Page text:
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Murder charge dropped against teen in Chicago beating

  • Story Highlights
  • Eugene Bailey, 17, freed of charge in Derrion Albert's beating death
  • Bailey says he was Albert's friend, approached police with offer of help
  • Police say Albert was bystander who was caught in middle of gang fight
  • Beating was videotaped and police thought Bailey was in video
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CHICAGO, Illinois (CNN) -- A 17-year-old said Tuesday he is "blessed" that prosecutors dropped a murder charge against him in the beating death last month of a Chicago honors student.

Derrion Albert, 16, was beaten to death September 24. His death was captured on video.

Derrion Albert, 16, was beaten to death September 24. His death was captured on video.

"I'm just happy to be out," Eugene Bailey said, a day after authorities announced they were dismissing the charge against him in the September 24 death of Derrion Albert.

Police said Albert, a 16-year-old honors student, was an innocent bystander who ended up in the middle of a street fight between two factions of students from Christian Fenger Academy High School. His beating death was captured on video, which shows him being hit by a person wielding a piece of a railroad tie.

Bailey said he considered Albert a "good friend" and approached police offering to help in their investigation. When police told him he appeared on the video, he said, he told them, "No, that can't be me."

Authorities searched his mother's home and found he did not own clothing and shoes like that seen on the participant thought to be him, he said.

"I'm just blessed to have my freedom," he said, adding that what happened to Albert "shouldn't happen to anyone."

Cook County prosecutors issued a statement Monday saying, "While the charge against Bailey was brought in good faith based on witness accounts and identifications, additional information has developed during the ongoing investigation that warranted dismissal of the murder charge against Bailey at this time."

"I was kind of overwhelmed," said Bailey's mother, Ava Greyer. "They wouldn't listen to me."

She said she received an eviction notice after her son's arrest, but has since received a letter of apology. She said she didn't think that was right, however: "You are innocent until proven guilty."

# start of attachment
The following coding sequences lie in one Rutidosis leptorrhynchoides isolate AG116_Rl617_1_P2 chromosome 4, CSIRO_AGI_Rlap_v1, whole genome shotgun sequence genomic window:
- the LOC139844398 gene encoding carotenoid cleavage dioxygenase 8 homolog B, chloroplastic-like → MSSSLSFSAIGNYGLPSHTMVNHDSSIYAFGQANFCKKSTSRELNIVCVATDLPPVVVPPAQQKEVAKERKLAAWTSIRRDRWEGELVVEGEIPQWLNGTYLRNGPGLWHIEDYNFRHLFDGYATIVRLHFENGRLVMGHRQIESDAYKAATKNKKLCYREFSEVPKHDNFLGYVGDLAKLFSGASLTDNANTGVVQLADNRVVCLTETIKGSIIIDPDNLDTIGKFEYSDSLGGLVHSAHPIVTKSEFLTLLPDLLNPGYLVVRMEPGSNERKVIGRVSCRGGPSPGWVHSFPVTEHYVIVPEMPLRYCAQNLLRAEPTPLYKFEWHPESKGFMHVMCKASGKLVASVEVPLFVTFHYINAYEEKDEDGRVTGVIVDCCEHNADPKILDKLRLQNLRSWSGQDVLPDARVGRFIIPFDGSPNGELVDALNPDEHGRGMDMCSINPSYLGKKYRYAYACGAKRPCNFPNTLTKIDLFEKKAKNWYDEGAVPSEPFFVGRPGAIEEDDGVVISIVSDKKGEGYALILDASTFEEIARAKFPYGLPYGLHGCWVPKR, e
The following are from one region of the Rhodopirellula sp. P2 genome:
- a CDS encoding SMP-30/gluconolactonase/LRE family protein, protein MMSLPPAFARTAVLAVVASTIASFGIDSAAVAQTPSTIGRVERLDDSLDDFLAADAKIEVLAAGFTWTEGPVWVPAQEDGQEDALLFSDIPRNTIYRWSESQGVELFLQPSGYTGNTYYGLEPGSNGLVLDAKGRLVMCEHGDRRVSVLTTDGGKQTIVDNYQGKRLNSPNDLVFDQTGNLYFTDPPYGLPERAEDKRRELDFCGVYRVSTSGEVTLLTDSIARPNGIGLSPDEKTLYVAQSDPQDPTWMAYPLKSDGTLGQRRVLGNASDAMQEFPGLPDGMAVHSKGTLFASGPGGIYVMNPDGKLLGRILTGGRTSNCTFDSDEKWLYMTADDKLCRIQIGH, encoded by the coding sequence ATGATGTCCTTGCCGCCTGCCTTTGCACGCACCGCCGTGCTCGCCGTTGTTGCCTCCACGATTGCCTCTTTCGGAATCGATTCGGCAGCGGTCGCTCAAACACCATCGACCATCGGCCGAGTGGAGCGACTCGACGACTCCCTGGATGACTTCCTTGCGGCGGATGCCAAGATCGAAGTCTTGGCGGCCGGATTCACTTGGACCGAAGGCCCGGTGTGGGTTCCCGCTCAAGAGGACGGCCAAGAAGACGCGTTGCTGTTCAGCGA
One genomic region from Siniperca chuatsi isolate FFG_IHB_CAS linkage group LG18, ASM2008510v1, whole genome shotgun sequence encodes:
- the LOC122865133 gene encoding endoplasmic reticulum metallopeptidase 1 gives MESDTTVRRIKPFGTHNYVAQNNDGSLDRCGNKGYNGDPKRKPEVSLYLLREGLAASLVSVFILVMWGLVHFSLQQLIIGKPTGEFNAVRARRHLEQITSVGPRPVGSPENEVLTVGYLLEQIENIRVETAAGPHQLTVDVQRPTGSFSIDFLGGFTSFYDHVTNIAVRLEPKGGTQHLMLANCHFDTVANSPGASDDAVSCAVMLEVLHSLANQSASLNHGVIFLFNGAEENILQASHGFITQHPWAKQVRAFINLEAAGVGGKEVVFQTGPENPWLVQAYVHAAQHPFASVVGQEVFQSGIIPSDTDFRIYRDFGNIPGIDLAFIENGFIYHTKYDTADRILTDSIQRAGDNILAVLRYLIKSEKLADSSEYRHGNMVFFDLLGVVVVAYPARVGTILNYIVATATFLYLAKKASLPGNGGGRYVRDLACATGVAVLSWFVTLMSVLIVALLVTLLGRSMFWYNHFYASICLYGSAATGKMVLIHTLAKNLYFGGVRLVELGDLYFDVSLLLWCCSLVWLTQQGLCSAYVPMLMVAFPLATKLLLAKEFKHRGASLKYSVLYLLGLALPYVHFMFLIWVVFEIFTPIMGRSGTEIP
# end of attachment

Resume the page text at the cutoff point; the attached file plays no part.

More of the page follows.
"I didn't raise no murderer," she said. "He didn't murder nobody."

"We all talk about what is what out here and point fingers at one another. ... These kids need something to do," Greyer said. "It's not gang-related. They get out of school -- once they're in school it's cool. Once they get out of school, the school says 'Forget 'em.' That's wrong. Get them some after-schooling programs, some recreation centers 20 hours a week."

She said, "That was sad, that was wrong what happened to Derrion. I wish that upon no one. But at the same time, we need to sweep around our doorsteps and see what we can do as a community to keep this from happening to somebody else's child."

Prosecutors said that when school let out on September 24, Albert was on his way to a bus stop when two groups of students converged on the street and began fighting. Albert was approached by two members of one faction and struck in the head with a long piece of a wooden railroad tie, and then punched in the face, Tandra Simonton, spokeswoman for the Cook County prosecutors, has said.

After being knocked out for a brief period, Albert regained consciousness and tried to move from the fight, but was then attacked by members of the opposing faction, Simonton said. He was pronounced dead at a hospital.

Albert's death remains under investigation, prosecutors said Monday.

Three other individuals still face murder charges: Silvanus Shannon, 19, Eric Carson, 16, and Eugene Riley, 18. All three appeared in court for a preliminary hearing Monday, but their cases were continued to Friday.

Albert's death prompted President Obama, a former Chicago resident and Illinois senator, to send Education Secretary Arne Duncan and Attorney General Eric Holder to Chicago earlier this month. The two met with the city's mayor and community leaders to discuss possible remedies for violent youth crime. Albert's death was not an isolated incident: More than 30 youths suffered violent deaths in Chicago last year.

"We shouldn't have to worry about walking down the streets," Bailey said. "We all live amongst each other."

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